-Advertisement-

Protect Reproductive Options Act Clears House Health Finance and Policy Committee

House Health Finance and Policy Committee was full of supporters and opponents January 5 as members debated HF1, a bill sponsored by Rep. Carlie Kotyza-Witthuhn to codify abortion rights. Copyright Minnesota House of Representatives. Photo by Andrew VonBank.
House Health Finance and Policy Committee was full of supporters and opponents January 5 as members debated HF1, a bill sponsored by Rep. Carlie Kotyza-Witthuhn to codify abortion rights. Copyright Minnesota House of Representatives. Photo by Andrew VonBank.

The Minnesota Legislature conducted the first hearing on the first bill of the 2023 legislative session this morning: the Protect Reproductive Options Act, or PRO Act.

The bill would establish a fundamental right to reproductive health in Minnesota law. It would protect Minnesotans’ right to contraception, the right to carry a pregnancy to term, the right to receive an abortion, and the right to privacy for their reproductive health decisions. It would also enshrine protections for the right to sterilization, preconception care, maternity care, family planning and fertility services, and counseling regarding reproductive health care.

The PRO Act is sponsored by Rep. Carlie Kotyza-Witthuhn [DFL-49B].

Currently, abortion is legal in Minnesota because of a 1995 Minnesota Supreme Court Decision, Doe v. Gomez. DFL leaders have said codifying abortion rights into law is a top priority for this session.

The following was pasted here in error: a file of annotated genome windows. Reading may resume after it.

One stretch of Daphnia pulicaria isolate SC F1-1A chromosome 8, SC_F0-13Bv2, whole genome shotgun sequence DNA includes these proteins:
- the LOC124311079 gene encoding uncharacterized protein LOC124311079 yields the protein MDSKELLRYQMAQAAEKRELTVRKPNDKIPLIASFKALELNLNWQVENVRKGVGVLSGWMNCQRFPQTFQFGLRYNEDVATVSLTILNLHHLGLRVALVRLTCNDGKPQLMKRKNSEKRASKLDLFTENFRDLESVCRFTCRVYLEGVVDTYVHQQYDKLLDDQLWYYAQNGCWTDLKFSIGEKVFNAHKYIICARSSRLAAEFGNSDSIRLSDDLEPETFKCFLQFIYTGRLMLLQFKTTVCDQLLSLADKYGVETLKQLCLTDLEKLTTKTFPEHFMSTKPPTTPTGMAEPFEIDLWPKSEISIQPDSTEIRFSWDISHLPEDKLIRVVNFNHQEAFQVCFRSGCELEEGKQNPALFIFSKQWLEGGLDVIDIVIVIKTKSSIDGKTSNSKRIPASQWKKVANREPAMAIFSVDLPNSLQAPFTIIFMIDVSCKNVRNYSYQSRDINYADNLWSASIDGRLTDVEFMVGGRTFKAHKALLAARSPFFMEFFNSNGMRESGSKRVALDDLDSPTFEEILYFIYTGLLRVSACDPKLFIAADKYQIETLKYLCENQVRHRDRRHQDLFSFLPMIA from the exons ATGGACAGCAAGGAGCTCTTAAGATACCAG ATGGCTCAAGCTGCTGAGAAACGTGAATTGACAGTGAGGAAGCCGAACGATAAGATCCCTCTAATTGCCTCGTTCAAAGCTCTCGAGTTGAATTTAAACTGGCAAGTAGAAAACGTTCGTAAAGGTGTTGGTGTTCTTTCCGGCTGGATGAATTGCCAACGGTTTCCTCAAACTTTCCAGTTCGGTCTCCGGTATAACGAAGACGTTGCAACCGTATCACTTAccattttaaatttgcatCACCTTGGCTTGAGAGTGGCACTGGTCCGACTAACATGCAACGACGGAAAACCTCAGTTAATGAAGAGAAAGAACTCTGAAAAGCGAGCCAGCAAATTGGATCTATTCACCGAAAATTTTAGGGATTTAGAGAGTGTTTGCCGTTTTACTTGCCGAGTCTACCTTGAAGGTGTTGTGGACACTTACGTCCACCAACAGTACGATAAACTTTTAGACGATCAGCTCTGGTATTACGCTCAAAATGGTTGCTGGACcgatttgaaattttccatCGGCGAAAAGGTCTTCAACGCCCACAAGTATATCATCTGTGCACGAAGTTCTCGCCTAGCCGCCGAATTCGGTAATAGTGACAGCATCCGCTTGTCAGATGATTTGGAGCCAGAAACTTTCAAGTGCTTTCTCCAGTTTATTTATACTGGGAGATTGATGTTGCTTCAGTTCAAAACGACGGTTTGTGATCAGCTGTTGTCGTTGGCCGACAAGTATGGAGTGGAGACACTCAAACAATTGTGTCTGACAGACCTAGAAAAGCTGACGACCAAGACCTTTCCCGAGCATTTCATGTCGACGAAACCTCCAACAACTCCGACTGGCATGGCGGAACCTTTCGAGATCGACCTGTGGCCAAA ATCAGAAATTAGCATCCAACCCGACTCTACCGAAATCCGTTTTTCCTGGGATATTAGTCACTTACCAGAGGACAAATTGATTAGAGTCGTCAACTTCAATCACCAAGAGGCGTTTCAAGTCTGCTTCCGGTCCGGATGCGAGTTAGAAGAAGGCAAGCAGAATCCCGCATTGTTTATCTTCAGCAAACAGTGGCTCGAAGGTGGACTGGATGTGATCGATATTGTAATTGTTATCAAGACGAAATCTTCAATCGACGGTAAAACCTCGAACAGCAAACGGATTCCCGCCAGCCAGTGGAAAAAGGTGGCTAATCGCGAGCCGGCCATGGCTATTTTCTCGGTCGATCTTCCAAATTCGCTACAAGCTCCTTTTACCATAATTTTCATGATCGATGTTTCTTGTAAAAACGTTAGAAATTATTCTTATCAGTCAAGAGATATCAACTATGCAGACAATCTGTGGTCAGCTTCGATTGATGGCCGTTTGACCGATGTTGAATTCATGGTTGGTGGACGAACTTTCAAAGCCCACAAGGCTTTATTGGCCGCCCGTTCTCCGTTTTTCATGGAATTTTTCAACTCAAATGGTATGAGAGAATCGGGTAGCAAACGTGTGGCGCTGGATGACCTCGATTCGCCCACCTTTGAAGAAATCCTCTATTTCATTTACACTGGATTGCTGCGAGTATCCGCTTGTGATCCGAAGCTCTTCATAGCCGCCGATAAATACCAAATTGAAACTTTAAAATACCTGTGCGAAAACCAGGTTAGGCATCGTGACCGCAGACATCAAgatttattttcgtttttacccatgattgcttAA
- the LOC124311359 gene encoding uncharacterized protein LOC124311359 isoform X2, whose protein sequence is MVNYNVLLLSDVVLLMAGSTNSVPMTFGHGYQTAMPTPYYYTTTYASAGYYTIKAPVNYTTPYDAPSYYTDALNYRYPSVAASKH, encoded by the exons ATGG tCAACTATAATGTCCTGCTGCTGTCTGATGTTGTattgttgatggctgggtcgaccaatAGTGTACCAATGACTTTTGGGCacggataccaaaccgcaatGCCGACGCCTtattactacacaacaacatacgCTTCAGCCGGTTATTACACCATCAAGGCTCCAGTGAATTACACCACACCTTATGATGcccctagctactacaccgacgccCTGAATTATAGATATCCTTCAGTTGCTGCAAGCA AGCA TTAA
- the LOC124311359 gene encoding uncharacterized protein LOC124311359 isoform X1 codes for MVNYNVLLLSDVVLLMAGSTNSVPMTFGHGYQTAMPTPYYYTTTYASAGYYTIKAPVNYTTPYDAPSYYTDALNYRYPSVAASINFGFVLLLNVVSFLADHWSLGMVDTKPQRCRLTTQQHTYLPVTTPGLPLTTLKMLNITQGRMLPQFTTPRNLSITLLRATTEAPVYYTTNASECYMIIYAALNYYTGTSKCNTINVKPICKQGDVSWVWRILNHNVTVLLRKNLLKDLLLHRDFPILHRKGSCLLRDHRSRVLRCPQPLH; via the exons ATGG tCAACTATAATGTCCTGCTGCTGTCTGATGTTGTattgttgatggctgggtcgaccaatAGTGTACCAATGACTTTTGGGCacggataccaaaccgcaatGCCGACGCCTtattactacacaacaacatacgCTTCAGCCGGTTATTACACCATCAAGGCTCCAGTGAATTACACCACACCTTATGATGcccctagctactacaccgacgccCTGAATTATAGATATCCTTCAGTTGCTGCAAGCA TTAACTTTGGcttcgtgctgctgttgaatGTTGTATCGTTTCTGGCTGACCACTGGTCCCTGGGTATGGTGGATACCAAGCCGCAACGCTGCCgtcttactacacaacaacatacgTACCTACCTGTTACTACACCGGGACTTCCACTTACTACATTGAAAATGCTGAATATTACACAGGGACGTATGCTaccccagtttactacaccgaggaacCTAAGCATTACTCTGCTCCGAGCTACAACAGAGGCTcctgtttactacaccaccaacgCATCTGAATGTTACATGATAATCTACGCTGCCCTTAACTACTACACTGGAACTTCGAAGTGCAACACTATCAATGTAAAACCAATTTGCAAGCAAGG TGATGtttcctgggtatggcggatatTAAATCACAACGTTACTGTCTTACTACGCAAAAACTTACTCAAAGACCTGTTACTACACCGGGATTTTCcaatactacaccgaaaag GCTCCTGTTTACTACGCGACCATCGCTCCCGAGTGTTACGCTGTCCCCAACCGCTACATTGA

The bill passed in the House Health Finance and Policy Committee on an 8-11 party-line vote, and has been referred to the House Committee on Judiciary Finance and Civil Law.

House Republicans introduced several amendments to the bill, none of which passed.

Amendment A3, introduced by Rep. Bernie Perryman [R-14A] would have required abortions during the second and third-trimesters of pregnancy to be completed in a hospital setting under penalty of felony against the provider and patient.

Amendment A4, introduced by Rep. Debra Kiel [R-1B] would have prohibited “partial birth abortions,” a non-medical term that refers to late-term abortions.

Rep. Anne Neu Brindley [R-28B] introduced amendment A5, which would have prohibited abortions within the third trimester of pregnancy with exceptions for rape, incest, and great health risks to the pregnant individual.

“Politics have no place in a doctor’s office,” Rep. Kotyza-Witthuhn wrote in a statement after the committee adjourned.


Also during week #1, supporters of equal rights for women held a rally on opening day. Our photographer Sarah Whiting was there.